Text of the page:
In the same way, other manufacturing industries' motivations and actions towards quality and safety are driven by standards and regulations (as well as a desire to remain competitive, relevant, and profitable). From pharmaceuticals and cosmetics to gasoline and paints, manufacturers who wish to maintain a level of success in their industry will put additional focus on the safety and quality of their products, and as we learned above, that task usually falls into the domain of the manufacturing lab, be it in the manufacturing plant proper or outside the organization. That said, safety and quality labs exist not just because of regulatory controls, but also because of private incentives towards maintaining reputation and a standard of quality in the industry. Talking specifically of food safety but applicable to other industrues, Virginia Tech's John Bovay emphasized this in an August 2022 research paper[9]:

Producers and sellers often implement private or collective standards for food safety as an investment in their own reputations. Producers who have invested in such standards can benefit from additional regulations that improve safety because these regulations can further bolster the reputation of the industry and also raise costs for rival firms. Thus, food-safety regulations may have effects on competition and certainly can have differential welfare effects.

That is all to say that reputation, standards, and regulation are interlinked in producer efforts towards safer, higher-quality products. Supporting those efforts is, in turn, quality, standardized laboratory testing that meets or exceeds the needs of the producer, as well as the overall industry. Furthering those laboratory efforts of gauging the quality of manufactured products are information management systems, which unify analytical data, help better report it, and ensure the accuracy and timeliness of that reported data. However, before we can examine the information management and informatics solutions that assist manufacturing-related laboratories in their efforts, we first need to discuss the standards and regulations affecting manufacturers and the laboratories they depend on.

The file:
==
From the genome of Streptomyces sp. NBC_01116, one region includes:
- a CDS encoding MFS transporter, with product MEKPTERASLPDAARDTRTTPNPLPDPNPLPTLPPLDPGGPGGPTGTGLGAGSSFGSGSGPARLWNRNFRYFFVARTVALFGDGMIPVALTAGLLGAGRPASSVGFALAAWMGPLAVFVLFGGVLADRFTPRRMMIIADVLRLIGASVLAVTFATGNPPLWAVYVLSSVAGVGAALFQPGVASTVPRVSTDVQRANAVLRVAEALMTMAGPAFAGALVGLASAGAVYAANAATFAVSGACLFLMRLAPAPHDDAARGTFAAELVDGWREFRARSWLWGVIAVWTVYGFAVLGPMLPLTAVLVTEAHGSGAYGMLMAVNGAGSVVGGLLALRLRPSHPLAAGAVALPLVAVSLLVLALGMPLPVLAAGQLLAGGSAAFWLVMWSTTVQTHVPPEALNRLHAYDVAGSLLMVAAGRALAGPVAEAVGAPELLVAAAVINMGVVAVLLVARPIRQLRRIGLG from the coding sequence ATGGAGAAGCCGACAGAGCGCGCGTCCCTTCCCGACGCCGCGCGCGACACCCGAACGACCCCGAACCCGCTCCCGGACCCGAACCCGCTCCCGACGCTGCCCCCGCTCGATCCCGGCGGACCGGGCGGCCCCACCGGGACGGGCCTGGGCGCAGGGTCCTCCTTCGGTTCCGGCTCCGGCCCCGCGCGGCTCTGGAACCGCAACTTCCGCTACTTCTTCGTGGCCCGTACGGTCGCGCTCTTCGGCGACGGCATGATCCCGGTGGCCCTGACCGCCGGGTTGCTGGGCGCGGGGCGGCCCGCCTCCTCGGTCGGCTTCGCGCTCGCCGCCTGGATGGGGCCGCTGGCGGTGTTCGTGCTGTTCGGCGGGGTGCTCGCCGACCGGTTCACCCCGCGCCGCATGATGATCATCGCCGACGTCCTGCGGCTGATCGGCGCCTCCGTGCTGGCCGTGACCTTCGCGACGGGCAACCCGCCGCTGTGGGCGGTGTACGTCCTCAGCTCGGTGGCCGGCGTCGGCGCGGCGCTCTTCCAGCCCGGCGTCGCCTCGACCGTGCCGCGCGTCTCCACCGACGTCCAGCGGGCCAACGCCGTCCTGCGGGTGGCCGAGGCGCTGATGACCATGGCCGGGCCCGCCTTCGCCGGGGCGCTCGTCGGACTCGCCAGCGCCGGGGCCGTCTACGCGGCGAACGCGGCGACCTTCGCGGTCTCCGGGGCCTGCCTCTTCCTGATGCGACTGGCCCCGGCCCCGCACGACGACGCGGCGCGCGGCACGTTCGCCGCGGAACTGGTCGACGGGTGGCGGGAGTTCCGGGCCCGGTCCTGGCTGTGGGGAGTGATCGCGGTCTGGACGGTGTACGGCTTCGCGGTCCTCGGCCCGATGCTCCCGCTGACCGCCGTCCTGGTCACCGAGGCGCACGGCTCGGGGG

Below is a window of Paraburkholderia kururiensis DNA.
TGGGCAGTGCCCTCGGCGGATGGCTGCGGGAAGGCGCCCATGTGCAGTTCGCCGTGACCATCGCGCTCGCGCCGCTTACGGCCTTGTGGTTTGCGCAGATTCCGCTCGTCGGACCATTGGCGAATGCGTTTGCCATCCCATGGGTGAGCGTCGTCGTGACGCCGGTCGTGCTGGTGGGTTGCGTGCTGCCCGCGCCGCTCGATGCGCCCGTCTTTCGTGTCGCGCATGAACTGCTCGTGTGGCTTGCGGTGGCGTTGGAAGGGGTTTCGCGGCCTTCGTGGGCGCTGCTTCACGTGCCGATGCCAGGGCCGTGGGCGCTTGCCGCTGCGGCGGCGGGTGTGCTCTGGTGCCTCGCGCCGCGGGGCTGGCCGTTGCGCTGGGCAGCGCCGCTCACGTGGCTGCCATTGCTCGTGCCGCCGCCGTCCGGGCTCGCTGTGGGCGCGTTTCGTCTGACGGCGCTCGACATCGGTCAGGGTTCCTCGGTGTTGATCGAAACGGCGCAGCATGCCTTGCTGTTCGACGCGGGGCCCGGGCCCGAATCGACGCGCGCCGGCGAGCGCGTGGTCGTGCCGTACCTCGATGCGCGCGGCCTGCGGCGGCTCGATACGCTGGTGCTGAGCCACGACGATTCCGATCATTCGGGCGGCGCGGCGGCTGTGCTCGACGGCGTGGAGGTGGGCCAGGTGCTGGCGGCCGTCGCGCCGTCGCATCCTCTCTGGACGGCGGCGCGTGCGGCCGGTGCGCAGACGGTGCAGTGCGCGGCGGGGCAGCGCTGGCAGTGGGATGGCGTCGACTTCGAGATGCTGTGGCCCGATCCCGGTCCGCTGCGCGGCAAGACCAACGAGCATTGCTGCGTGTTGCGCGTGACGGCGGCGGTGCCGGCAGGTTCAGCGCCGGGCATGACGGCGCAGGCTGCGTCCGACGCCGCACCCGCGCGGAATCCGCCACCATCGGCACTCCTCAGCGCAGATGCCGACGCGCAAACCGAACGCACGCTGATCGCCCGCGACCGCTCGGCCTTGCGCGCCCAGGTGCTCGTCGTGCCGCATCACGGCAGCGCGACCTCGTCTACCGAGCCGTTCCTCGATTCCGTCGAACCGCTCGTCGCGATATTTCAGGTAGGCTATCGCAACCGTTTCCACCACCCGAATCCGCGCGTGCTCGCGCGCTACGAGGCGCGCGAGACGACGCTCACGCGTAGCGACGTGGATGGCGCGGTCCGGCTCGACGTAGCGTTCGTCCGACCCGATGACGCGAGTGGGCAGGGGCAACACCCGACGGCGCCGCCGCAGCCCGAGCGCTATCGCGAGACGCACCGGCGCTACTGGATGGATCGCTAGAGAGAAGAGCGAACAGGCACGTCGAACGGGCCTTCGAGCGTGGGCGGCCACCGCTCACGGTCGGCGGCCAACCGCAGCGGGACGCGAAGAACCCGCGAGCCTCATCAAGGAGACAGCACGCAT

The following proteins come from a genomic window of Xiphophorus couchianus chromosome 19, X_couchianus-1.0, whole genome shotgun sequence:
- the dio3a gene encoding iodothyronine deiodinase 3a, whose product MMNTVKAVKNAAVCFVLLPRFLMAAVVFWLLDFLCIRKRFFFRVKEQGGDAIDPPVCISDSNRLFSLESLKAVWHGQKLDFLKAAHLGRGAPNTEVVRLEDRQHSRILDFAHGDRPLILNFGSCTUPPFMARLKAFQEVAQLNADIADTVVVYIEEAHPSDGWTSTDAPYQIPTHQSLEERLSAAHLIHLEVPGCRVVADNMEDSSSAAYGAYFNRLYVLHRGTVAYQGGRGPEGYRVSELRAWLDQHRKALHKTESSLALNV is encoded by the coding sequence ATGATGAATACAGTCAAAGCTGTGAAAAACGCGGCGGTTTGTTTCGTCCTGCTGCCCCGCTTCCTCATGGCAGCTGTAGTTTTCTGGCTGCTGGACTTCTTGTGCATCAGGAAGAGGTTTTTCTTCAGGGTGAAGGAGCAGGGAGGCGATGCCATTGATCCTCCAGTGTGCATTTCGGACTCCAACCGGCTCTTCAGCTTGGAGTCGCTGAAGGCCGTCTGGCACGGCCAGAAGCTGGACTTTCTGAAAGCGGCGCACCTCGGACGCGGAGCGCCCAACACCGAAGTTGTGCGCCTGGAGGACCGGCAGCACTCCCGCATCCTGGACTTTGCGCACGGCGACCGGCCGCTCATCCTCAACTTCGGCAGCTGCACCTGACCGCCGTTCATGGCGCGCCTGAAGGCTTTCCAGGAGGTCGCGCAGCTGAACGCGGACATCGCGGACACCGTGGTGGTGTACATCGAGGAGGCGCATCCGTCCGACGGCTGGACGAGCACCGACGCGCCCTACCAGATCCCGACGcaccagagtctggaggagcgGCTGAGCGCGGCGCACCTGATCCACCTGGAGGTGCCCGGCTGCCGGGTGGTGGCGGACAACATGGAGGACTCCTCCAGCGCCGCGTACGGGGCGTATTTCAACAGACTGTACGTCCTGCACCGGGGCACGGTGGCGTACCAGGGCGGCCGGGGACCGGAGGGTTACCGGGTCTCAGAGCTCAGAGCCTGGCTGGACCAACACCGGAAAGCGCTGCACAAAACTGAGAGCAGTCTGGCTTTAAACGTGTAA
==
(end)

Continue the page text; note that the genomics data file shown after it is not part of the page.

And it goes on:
1. Center for Policy Alternatives at the Massachusetts Institute of Technology (1980). Benefits of Environmental, Health, and Safety Regulation. U.S. Government Printing Office. pp. 100. 
  2. 2.0 2.1 Asch, Peter (1988). Consumer safety regulation: putting a price on life and limb. New York: Oxford University Press. pp. 3–14. ISBN 978-0-19-504972-5. 
  3. Dwyer, Tom (1991). Life and death at work: industrial accidents as a case of socially produced error. Plenum studies in work and industry. New York: Plenum Press. ISBN 978-0-306-43949-0. 
  4. CoVan, James (1995). Safety engineering. New dimensions in engineering. New York: Wiley. ISBN 978-0-471-55612-1. 
  5. "Burden of Foodborne Illness: Overview". Estimates of Foodborne Illness in the United States. Centers for Disease Control and Prevention. 5 November 2018. Retrieved 05 May 2023. 
  6. "Burden of Foodborne Illness: Questions and Answers". Estimates of Foodborne Illness in the United States. Centers for Disease Control and Prevention. 5 November 2018. Retrieved 05 May 2023. 
  7. Almanza, A.V. (21 February 2017). "The U.S. Food Safety System Has Come A Long Way in 50 Years". U.S. Department of Agriculture. Retrieved 05 May 2023. 
  8. "About FoodNet". Centers for Disease Control and Prevention. 23 September 2021. Retrieved 05 May 2023. 
  9. Bovay, John (18 August 2022). "Food safety, reputation, and regulation" (in en). Applied Economic Perspectives and Policy: aepp.13315. doi:10.1002/aepp.13315. ISSN 2040-5790. 

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Citation information for this chapter

Chapter: 1. Introduction to manufacturing laboratories

Title: LIMS Selection Guide for Manufacturing Quality Control

Edition: First Edition

Author for citation: Shawn E. Douglas

License for content: Creative Commons Attribution-ShareAlike 4.0 International

Publication date: May 2023